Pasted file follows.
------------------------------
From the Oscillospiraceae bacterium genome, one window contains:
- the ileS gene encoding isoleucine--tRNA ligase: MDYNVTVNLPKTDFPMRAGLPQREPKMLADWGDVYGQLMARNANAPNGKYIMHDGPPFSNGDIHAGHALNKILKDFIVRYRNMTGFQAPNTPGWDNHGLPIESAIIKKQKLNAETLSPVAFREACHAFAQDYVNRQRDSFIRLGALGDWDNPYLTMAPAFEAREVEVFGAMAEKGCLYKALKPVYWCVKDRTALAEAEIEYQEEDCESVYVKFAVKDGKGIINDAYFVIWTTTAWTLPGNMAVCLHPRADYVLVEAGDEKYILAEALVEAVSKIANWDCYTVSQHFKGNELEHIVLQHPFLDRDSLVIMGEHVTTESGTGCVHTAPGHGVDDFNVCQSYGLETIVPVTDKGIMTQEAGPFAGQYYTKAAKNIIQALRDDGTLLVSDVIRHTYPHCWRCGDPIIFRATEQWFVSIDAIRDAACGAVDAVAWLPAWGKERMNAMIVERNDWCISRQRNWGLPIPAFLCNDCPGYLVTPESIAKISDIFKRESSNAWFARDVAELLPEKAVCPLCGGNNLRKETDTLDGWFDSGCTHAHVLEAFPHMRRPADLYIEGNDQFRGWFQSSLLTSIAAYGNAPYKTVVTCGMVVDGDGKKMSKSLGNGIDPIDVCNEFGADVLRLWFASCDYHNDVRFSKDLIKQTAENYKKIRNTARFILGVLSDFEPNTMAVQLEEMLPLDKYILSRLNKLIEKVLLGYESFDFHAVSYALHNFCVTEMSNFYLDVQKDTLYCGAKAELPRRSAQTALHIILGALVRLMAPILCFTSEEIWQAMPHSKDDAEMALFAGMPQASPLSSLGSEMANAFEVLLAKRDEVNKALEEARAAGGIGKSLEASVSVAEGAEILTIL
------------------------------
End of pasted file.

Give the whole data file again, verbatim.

From the Oscillospiraceae bacterium genome, one window contains:
- the ileS gene encoding isoleucine--tRNA ligase: MDYNVTVNLPKTDFPMRAGLPQREPKMLADWGDVYGQLMARNANAPNGKYIMHDGPPFSNGDIHAGHALNKILKDFIVRYRNMTGFQAPNTPGWDNHGLPIESAIIKKQKLNAETLSPVAFREACHAFAQDYVNRQRDSFIRLGALGDWDNPYLTMAPAFEAREVEVFGAMAEKGCLYKALKPVYWCVKDRTALAEAEIEYQEEDCESVYVKFAVKDGKGIINDAYFVIWTTTAWTLPGNMAVCLHPRADYVLVEAGDEKYILAEALVEAVSKIANWDCYTVSQHFKGNELEHIVLQHPFLDRDSLVIMGEHVTTESGTGCVHTAPGHGVDDFNVCQSYGLETIVPVTDKGIMTQEAGPFAGQYYTKAAKNIIQALRDDGTLLVSDVIRHTYPHCWRCGDPIIFRATEQWFVSIDAIRDAACGAVDAVAWLPAWGKERMNAMIVERNDWCISRQRNWGLPIPAFLCNDCPGYLVTPESIAKISDIFKRESSNAWFARDVAELLPEKAVCPLCGGNNLRKETDTLDGWFDSGCTHAHVLEAFPHMRRPADLYIEGNDQFRGWFQSSLLTSIAAYGNAPYKTVVTCGMVVDGDGKKMSKSLGNGIDPIDVCNEFGADVLRLWFASCDYHNDVRFSKDLIKQTAENYKKIRNTARFILGVLSDFEPNTMAVQLEEMLPLDKYILSRLNKLIEKVLLGYESFDFHAVSYALHNFCVTEMSNFYLDVQKDTLYCGAKAELPRRSAQTALHIILGALVRLMAPILCFTSEEIWQAMPHSKDDAEMALFAGMPQASPLSSLGSEMANAFEVLLAKRDEVNKALEEARAAGGIGKSLEASVSVAEGAEILTIL